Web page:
“Domesticated” is the kind of play that big subscription houses are always on the hunt for: An entertaining domestic drama on a stimulating topic (the breakup of a marriage under scandalous circumstances), written by a reliable scribe (Bruce Norris, Pulitzer and Tony-winning author of “Clybourne Park”), performed by top-drawer thesps (Jeff Goldblum and Laurie Metcalf), and guaranteed to give auds something to talk (argue?) about on the drive home. In short, the kind of play you might just have to commission, which is just what Lincoln Center Theater did.
Norris is a painstaking writer and “Domesticated” is a very neatly constructed play. Judy (Metcalf) and Bill (Goldblum) are breaking up because Bill, a politician whose real-life models are legion, has done an incredibly dumb thing and been forced to resign his high public office. How dumb? Like you-know-who, Bill has been frequenting high-priced prostitutes for years (to the tune of $74,000), and an unfortunate bedroom accident has left one of his playthings paralyzed — and in a litigious mood.
In Act One, the scribe examines this humiliating situation from Judy’s point of view. Bill gets his rebuttal time in Act Two. Under Anna D. Shapiro’s heavily ironic direction, this battle of the spouses is put in perspective by its structural framework, a graphically illustrated biology lecture delivered by one of the couple’s two daughters. As Bill squirms, daughter Cassidy (played in deadly deadpan by Misha Seo) soberly explains how her father’s sexual behavior actually conforms to the sexual behavior (and its deviant variations) in the rest of the animal kingdom. (“The Blue Wildebeest, or gnu, displays dimorphic characteristics of the common variety….”)
Judy, of course, doesn’t hear a word of this lecture and wouldn’t believe a word of it if she did. She’s completely focused on firing off a nonstop and extremely shrill (not to say shrewish) diatribe against her husband — and right to his face. This act belongs to Metcalf (as wonderful here as she was in Broadway’s “The Other Place” last season), who makes a meal of it. Marshaling Judy’s outrage, she delivers a full-throated aria that, for all the raw pain and anger fueling it, is furiously funny.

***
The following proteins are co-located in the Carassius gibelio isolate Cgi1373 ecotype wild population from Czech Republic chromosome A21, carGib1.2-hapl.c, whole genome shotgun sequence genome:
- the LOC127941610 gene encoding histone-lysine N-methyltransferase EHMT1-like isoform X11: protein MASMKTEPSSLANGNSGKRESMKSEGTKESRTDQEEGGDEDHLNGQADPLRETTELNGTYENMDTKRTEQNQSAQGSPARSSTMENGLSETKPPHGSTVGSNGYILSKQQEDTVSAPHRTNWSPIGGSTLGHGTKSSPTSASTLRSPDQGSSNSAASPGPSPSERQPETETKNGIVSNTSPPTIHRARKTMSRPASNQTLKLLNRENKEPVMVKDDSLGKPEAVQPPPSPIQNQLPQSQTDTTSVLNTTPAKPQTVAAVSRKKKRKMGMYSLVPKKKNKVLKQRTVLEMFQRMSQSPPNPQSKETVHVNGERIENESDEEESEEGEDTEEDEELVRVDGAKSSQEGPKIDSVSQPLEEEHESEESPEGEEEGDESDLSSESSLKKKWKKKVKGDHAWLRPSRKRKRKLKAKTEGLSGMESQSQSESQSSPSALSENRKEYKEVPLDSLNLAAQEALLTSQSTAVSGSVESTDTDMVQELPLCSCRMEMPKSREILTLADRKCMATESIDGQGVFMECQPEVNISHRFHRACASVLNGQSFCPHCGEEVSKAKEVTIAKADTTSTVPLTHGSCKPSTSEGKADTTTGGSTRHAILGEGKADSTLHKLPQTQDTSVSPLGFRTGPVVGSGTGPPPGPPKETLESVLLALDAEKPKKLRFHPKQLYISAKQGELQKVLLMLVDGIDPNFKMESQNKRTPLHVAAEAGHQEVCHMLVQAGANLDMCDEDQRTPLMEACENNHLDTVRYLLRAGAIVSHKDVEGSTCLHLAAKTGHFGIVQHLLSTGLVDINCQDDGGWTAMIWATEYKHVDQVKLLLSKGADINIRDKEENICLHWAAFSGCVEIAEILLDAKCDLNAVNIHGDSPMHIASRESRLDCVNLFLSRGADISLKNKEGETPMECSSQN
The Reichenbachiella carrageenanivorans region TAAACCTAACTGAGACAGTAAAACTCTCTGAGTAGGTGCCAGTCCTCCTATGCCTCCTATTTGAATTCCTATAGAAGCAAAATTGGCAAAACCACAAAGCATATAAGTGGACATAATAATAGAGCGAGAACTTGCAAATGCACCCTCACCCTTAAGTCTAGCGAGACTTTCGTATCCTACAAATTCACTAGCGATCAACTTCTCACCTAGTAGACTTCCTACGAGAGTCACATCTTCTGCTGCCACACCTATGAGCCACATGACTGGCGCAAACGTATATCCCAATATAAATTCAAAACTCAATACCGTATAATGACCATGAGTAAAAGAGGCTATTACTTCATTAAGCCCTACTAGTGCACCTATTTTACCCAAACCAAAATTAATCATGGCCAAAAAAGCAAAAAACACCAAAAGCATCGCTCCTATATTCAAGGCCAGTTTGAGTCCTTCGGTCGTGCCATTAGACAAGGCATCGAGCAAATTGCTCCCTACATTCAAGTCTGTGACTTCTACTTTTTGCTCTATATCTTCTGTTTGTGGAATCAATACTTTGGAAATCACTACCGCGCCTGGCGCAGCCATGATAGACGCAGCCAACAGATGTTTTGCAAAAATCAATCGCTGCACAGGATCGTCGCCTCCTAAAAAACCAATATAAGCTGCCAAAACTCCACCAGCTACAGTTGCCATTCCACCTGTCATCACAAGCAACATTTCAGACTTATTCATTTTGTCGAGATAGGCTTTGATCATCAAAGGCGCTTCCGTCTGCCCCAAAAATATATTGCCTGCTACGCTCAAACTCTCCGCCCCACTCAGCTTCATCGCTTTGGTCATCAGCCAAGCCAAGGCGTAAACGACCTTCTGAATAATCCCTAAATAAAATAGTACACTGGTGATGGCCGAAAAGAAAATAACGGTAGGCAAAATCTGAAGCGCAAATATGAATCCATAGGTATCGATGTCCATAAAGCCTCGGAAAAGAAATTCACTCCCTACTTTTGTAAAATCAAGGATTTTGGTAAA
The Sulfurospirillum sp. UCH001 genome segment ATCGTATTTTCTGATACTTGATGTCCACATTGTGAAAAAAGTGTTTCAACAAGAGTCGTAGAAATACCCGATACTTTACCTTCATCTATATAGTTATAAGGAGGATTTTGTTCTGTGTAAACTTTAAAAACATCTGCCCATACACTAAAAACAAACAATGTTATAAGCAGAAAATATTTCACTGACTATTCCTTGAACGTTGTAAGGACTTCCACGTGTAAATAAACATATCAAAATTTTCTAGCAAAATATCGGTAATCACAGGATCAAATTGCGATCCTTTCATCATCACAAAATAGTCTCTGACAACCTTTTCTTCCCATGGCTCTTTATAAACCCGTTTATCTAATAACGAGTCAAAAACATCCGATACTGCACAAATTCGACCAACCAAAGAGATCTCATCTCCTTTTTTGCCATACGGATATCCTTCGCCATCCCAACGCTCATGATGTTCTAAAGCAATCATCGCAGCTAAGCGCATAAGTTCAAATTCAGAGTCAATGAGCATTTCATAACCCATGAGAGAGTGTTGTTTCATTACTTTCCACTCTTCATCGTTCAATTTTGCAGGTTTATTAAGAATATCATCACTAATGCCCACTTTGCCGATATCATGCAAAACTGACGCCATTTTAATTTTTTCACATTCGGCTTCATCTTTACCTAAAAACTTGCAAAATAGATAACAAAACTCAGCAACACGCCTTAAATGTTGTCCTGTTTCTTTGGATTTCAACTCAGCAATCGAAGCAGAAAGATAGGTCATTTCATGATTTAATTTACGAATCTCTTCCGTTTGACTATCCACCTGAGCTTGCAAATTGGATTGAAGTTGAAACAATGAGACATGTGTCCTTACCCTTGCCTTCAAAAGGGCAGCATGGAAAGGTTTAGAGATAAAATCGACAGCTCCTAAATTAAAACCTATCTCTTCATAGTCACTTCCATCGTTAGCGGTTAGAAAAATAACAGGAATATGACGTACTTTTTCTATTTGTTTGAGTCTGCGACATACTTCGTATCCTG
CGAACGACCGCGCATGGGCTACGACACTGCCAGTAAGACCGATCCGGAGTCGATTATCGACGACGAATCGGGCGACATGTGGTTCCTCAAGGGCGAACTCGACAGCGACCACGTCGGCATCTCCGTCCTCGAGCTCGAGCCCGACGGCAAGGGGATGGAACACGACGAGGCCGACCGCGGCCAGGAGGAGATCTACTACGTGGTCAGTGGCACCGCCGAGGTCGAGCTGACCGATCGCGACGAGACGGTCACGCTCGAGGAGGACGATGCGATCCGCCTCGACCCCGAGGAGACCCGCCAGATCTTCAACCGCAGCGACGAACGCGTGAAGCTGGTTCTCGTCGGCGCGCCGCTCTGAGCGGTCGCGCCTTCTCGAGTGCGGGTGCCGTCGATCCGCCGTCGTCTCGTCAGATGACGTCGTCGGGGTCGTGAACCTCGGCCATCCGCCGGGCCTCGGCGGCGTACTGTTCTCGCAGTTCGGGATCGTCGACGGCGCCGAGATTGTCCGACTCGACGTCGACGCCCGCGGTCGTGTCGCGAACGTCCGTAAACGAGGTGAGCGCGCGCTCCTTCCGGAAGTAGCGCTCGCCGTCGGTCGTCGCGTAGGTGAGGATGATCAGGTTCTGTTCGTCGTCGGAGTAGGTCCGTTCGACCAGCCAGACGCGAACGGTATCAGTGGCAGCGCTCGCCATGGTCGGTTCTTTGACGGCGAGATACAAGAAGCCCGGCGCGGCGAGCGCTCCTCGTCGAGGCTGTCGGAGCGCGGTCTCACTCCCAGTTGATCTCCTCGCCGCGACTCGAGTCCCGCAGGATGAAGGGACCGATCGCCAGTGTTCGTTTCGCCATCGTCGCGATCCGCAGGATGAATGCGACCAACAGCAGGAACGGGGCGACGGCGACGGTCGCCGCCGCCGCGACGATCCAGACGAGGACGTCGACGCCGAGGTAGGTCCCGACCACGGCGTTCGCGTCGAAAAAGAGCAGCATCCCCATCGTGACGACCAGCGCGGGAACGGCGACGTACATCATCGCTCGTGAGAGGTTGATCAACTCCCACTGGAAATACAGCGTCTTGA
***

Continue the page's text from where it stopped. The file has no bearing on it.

Goldblum takes over in Act Two, as an unrepentant Bill seeks to defend his indefensible behavior in a series of scenes (in a bar, on the hunt, in the clinic where he’s found work) that actually reveal him as the louse he is. It’s a fearlessly repellent portrait of homo sapiens behaving like a beast and Goldblum makes no apologies and refuses to beg for mercy. “I will not be made to sit in penitent silence for the rest of my life!” is a line delivered with real heat. “I am a man, all right? Not some dog you get to discipline for pissing on your favorite rug!”
To make Bill’s misery worse, he is hounded by an unrelenting chorus of moral critics. Wife Judy at the head of the pack, of course, but also his bratty daughter Casey (Emily Meade, a sharp perf), his high-powered lawyer Bobbie (Mia Barron, loving this harpy role), and every stranger who happens to recognize him, including a transgender bar patron (Robin De Jesus, in high dudgeon) who calls him on his attitude toward women.
Interesting as it is, the play would be a lot more compelling if Norris only knew when to ease up on the harangues. With Metcalf taking her side, Judy makes a case with ease. Surprisingly, Bill makes a persuasive point or two himself. Whenever Judy is ahead, she goes over the top and says something horrid. Bill jumps the shark by doing something gross. And both of them lose all semblance of reality. The same applies to daughter Casey, Bobbie the mouthpiece, and even that outraged bar patron, who also become caricatures of themselves. Some people just don’t know how to quit when they’re ahead.